Nothing felt better than the sense of accomplishment we all experienced on the last day of our hike, with only 18 kilometers to go.  I remember climbing a large hill and stopping for a few moments to take in the wonderful sight of the city of Santiago below: this is what I had come for.  Once within the city limits, the walk seemed to keep going. I kept thinking to myself, “Almost there, just a kilometer or so until the Cathedral”.  And before I knew it, I was standing in front of one of the largest, most beautiful cathedrals I had ever seen in my life.  All of us dropped our bags and laid down on the concrete plaza—it felt quite comfortable actually—to admire the beauty of this religious masterpiece.  Later, we waited in line to receive our Compostelas.  The Compostela is a religious document written in Latin that is given to each peregrino that completes the pilgrimage, as long as they have a completed “passport”.  This passport is given to you at the beginning of the journey, and along the way, you fill it with stamps of places you have visited—quite fun!  Although I am not Catholic, receiving the Compostela gave me such a sense of accomplishment, and it was incredible to think that people had been doing the Camino for more than 1,000 years all for this document.  My grandmother back in the States is a very devoted Catholic, however, so I shall be giving her the Compostela upon my return.

The next day we spent time exploring Santiago.  Very fortunately, it was the Año Santo, or the Holy Year, meaning the tombs in the Cathedral were open!  They are only open every 11 years, and this is a fairly new practice, as they used to be permanently closed forever.  We were all able to walk up the stairs to embrace the shrine of Santiago, and view the tomb of Apostle St. James down below.  After, we attended a special Mass and explored within the Cathedral.  The entire Cathedral had been built by chipping stone by hand—more than 1,000 years ago, can you imagine?!  My favorite part by far was the architecture a very interesting pillar.  On the bottom, God is carved as the foundation, supporting Santiago.  Then, at the top of the pillar, on either side are two large arches, and along the tops of these arches are the 12 Apostles of Jesus.  I thought the genius behind this architecture was phenomenal.  Also, on this very same pillar, you can faintly see the impression of a handprint—NOT included in the original building of the Cathedral!  Rather, the impression of this handprint has appeared over the years from the tradition of entering the Cathedral, and placing your right hand on a specific place on this particular pillar.  How amazing is that? That after 1,000 years of simply touching something, there is enough friction to wear through stone enough to leave the impression of a hand.  Mind blowing.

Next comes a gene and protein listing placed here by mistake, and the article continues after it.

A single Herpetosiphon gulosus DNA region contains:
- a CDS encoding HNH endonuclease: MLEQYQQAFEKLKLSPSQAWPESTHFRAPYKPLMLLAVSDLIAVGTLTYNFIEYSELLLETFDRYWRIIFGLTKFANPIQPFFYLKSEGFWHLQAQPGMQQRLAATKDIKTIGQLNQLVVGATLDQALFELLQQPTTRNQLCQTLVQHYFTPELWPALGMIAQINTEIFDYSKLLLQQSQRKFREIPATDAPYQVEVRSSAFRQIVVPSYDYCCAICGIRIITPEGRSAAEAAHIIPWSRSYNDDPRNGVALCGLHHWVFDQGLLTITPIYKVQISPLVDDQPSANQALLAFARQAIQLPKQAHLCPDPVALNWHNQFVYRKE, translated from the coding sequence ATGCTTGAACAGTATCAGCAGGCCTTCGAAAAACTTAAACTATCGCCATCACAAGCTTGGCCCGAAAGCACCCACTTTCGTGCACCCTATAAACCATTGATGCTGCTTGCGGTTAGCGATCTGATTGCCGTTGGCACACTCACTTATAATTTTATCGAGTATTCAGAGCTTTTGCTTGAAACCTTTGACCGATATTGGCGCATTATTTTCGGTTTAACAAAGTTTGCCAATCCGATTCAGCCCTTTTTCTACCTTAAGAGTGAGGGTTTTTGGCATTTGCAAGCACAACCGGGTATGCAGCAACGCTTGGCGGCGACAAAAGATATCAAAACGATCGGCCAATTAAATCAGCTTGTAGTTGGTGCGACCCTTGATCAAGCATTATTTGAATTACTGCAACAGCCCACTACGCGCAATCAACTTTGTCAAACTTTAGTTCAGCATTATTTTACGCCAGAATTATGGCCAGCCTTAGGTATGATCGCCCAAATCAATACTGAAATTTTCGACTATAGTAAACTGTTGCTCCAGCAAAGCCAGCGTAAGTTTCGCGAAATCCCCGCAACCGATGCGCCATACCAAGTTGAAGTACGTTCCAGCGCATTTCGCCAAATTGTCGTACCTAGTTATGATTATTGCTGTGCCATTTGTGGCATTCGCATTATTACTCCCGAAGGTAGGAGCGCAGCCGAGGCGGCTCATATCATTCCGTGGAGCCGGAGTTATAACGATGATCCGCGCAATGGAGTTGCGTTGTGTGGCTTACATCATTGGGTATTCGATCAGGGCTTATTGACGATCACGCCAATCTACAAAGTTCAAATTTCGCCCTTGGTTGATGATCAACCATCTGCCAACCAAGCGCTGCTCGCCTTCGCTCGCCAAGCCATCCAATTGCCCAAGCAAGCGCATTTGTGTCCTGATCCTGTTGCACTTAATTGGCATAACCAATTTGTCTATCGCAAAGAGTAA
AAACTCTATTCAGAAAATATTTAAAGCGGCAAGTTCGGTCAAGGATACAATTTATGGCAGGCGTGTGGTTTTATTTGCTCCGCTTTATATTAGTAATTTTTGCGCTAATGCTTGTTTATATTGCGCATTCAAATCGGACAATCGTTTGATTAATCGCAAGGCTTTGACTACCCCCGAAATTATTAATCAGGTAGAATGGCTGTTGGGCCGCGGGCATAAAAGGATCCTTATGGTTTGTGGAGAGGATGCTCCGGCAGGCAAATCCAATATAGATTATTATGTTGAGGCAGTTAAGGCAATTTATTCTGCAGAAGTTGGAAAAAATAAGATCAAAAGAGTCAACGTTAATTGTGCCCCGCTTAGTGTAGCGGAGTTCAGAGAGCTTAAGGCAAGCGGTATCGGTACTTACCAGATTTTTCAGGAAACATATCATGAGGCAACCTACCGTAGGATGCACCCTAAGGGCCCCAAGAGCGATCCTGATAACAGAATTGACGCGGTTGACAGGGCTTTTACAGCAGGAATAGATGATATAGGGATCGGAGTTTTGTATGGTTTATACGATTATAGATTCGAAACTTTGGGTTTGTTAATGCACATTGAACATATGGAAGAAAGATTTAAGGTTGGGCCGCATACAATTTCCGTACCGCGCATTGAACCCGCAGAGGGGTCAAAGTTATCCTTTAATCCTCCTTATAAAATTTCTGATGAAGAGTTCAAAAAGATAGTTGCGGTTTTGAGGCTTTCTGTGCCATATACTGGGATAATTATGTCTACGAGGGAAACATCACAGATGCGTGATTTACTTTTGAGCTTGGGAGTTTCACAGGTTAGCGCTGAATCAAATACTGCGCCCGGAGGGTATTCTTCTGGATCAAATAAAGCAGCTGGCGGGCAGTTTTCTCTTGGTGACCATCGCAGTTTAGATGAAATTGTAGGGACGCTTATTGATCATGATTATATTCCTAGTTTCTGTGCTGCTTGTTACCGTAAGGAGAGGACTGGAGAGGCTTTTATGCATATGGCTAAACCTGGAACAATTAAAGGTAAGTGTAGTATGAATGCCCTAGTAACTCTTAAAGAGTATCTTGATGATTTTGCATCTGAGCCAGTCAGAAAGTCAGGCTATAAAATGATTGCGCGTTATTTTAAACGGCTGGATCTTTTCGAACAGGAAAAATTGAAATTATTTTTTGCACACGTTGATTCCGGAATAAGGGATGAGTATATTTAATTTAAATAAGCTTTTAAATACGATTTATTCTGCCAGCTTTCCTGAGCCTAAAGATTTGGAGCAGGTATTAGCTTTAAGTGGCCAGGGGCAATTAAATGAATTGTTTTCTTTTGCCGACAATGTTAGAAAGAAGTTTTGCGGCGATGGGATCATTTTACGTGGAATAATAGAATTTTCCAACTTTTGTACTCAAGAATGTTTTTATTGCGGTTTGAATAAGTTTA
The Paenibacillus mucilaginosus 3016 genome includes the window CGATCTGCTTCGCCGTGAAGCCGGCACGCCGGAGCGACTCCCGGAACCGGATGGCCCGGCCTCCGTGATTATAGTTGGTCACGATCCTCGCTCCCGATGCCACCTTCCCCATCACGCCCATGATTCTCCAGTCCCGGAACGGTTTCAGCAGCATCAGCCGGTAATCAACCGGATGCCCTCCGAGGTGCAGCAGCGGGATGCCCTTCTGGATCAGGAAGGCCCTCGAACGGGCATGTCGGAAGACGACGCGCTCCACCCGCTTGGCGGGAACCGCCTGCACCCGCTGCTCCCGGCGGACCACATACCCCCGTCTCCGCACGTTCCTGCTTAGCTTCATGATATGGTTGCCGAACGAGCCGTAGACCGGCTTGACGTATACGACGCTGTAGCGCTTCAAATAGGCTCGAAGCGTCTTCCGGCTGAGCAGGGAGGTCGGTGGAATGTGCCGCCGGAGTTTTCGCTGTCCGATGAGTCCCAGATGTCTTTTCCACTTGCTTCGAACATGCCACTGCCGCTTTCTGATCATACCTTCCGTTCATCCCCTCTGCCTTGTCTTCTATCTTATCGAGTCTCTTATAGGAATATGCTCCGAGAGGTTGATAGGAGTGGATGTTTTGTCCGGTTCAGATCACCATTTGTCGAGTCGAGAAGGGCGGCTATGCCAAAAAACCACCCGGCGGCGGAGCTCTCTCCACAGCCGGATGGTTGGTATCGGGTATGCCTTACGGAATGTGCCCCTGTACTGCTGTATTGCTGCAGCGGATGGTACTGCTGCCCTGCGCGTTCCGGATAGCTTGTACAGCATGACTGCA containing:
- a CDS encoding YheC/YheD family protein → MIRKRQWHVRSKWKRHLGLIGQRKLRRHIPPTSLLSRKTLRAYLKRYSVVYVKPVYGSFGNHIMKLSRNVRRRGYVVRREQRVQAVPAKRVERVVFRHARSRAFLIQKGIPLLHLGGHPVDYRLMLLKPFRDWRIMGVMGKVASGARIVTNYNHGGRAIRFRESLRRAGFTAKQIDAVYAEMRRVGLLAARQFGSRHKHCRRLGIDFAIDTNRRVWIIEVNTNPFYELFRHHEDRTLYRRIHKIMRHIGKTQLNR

Unfortunately, it was soon time to leave Santiago.  Although my aches and pains will soon fade away, I’m sure the memories I have from this amazing vacation will stay with me forever.  It was a lot of work, but also a lot of fun, and a great opportunity to explore some Spanish history.  To be honest, I didn’t even know really anything about the Camino before this journey, but I ended up learning to much along the way (I even came home with a concha!). If any of you ever have the opportunity to make the pilgrimage, I highly recommend you don’t even think twice about it—just do it, and I guarantee you will not regret your decision.  Just remember:  “¡Sin dolor, no hay gloria!” Buen Comino 🙂

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3 Responses to “El Camino de Santiago”

  1. Annie Carvalho October 20, 2011 at 4:14 pm #

    Hello,
    I would like to ask permission to use your wonderful photo of your Compostela on my website for amaWalkers USA. We take small groups of people who are not ready to walk alone onto the Camino. You can see your photo on the FAQ page of our website. I hope you will give us permission. It’s a wonderful photo!
    Gracias!
    Annie
    http://www.anniecarvalho.net/

    • Idolina in Spain October 26, 2011 at 1:44 am #

      Of course! Feel free to use any photos from my blog that you wish 🙂